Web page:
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Audubon® Carolina Rose
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A natural beauty! Forget fussy, overbred, disease-prone Hybrid Tea Roses that don’t even smell like Roses. This is a delightful native Rose that will win you over with its simple charms. Carolina Rose is a tough but elegant plant with pretty pink flowers in late spring and early summer and that classic Rose scent. The wild creatures you share your space with will appreciate Carolina Rose, too, from the bumblebees that gather its pollen to the songbirds that feast on its bright red hips. Bluebirds, mockingbirds, robins, and cardinals are some of the many birds that enjoy the late-summer fruits.
May Benefit & Attract: Thrushes, waxwings, wood warblers, finches, mockingbirds & thrashers, chickadees & titmice, orioles, cardinals & grosbeaks, crows & jays, sparrows, nuthatches, vireos, hummingbirds, woodpeckers, and wrens.
Take Birds Under Your Wing
New! Introducing our bird-friendly collection of Audubon® Native Plants & Trees
- Better for Birds, 100% Neonic-Free
- Not Available in non-native regions, states or counties (see Native Regions map)
Bower & Branch is proud to grow Audubon® Native Plants for Birds in partnership with the National Audubon Society to help birds and other wildlife thrive.
- The National Audubon Society protects birds and the places they need, today and tomorrow
- This bird-friendly native plant provides food and shelter for local and migrating birds and other wildlife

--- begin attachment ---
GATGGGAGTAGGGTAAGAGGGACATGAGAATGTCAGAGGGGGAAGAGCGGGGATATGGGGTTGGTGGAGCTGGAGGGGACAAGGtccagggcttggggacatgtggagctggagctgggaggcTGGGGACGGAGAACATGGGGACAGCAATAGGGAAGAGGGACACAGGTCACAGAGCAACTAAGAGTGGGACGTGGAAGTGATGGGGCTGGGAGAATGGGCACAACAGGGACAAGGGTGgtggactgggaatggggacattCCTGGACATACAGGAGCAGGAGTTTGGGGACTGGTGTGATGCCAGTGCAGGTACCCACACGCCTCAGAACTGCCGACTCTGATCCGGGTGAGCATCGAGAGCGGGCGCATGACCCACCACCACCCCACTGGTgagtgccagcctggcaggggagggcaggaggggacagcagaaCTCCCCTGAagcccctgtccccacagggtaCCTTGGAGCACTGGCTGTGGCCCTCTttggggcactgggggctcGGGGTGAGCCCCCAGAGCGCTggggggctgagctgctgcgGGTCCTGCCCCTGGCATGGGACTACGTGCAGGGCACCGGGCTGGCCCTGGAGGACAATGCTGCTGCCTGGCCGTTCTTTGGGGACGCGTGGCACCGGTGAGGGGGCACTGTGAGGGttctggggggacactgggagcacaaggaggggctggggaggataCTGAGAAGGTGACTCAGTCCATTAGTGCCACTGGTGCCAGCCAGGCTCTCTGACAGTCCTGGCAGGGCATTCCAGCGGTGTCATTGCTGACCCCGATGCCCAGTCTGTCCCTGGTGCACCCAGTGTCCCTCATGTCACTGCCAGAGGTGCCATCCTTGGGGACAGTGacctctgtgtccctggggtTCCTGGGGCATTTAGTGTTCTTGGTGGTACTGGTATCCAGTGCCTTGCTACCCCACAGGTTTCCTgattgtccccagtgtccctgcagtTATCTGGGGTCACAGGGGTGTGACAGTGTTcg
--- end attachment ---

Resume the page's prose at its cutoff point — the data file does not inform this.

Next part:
- Your purchase and planting of this native flora directly supports Audubon’s conservation mission and impact
- Learn how you can help birds in your home and community through Audubon’s Plants for Birds program
- Audubon Native Plants & Trees are free of neonicotinoids and exclusively grown by Bower & Branch
Audubon® is a licensed and registered trademark of the National Audubon Society. All rights reserved.
- Hardiness Zone: 4-9
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Recommended by Our Growers
Carolina Rose is susceptible to caterpillar attacks, and that’s a good thing! Conventional wisdom holds that Roses and caterpillars don’t mix, but modern gardeners who love birds know better. They know that songbirds rely enormously on having protein-packed caterpillars in their diets, especially when raising their chicks, and they trust that the birds will do an excellent job in keeping infestations under control. Please don’t spray pesticides! Carolina Rose hosts over 100 species of moth and butterfly caterpillars, so it offers an especially diverse smorgasbord to birds. Bon appetit!
Some of the caterpillars that feed on Carolina Rose—if they don’t become a snack for birds—turn into some of our loveliest native moths. The pale beauty, wavy-lined emerald, imperial, polyphemus, io, and cecropia moths all feed on the foliage of wild Roses.
How to Grow
A hardy, reliable, adaptable Rose that survives on its own from Minnesota to Maine in the North and from Texas to Florida in the South, Carolina Rose is about as easygoing as they come. In the wild, it prefers full sun and moist, loamy soil, but it will tolerate less than ideal conditions. Be aware that this is a suckering, spreading Rose. You can control its spread with a sharp spade, but it’s much easier to just plant it where its wandering ways are not a problem. Prune lightly in early spring if needed.
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